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Fuel Problem: Aircraft Tank Corrosion

Posted by: Erik Bjornstad

In any system used for fuel distribution or fuel storage, you are most likely to find microbes living on physical surfaces (like tank walls) and at interfaces between fuel and free water. When on surfaces, microbes live in and behind biofilm formations - slimy growths that can house entire living ecosystems of microbes. It is this slimy growth that may also turn into particulate that is suspended in fuel and blocks filters.

Microbes Are Linked to Corrosion Damage

fuel-problem-aircraft-tank-corrosionStarting about 20 years ago, observers across a variety of sectors noted an upswing in “MIC” - microbially induced corrosion. The microbes responsible for this corrosion do so by a variety of mechanisms -  some simple, some more complex. Specific to planes, aluminum structures in aircraft wings become corroded through the action of acids produced by microbes that live in these biofilm formations.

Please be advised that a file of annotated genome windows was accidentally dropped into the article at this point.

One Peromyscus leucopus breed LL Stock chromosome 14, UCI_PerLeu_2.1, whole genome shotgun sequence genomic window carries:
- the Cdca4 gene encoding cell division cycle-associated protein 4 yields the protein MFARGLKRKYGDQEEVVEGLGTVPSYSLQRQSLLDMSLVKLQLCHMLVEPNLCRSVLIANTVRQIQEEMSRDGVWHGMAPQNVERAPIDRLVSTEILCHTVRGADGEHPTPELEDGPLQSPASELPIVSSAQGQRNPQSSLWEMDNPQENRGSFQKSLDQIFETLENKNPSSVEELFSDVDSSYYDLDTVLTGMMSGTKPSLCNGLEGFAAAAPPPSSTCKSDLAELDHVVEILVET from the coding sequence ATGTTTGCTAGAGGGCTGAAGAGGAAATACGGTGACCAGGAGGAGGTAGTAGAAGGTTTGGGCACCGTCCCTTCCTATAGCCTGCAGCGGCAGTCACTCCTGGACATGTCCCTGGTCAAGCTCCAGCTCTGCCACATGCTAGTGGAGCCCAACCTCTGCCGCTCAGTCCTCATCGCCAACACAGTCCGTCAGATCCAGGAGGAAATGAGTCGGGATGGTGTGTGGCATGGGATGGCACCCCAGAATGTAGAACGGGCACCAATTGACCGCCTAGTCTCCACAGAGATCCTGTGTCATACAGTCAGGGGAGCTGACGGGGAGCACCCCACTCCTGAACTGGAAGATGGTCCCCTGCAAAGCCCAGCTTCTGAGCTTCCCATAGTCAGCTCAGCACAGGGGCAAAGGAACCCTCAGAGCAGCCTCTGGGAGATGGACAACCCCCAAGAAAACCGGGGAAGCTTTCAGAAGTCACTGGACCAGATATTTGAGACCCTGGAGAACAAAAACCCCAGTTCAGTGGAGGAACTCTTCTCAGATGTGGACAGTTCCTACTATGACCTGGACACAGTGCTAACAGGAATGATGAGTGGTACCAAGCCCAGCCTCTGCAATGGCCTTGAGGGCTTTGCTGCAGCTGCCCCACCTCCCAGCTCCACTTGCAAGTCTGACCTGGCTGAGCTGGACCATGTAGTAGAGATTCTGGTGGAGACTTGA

MIC damage in aircraft and aviation systems can be recognized by signs of pitting or etching on surfaces. This damage may develop at a surprisingly fast rate. So monitoring is an essential element of staying ahead of this problem, all the while realizing that these metal structures in aircraft that are attacked by microbes aren’t so easily accessible for this monitoring.

Microbial Monitoring Can't Be Ignored

That’s why it’s so important to monitor the microbiological contamination levels of the fuel itself, which is best done through regular fuel testing with a suitable testing procedure like ATP-By-Filtration.  The industry seems to concur - IATA recommends routine microbial testing, as do the AMMs for many leading aircraft manufacturers - Airbus, Boeing, Gulfstream, and others, both noncommercial and commercial.

Learn Morea about Fuel Pulse for Aviation

This post was published on August 3, 2023 and was updated on August 3, 2023.

Topics: Fuel Pulse, Aviation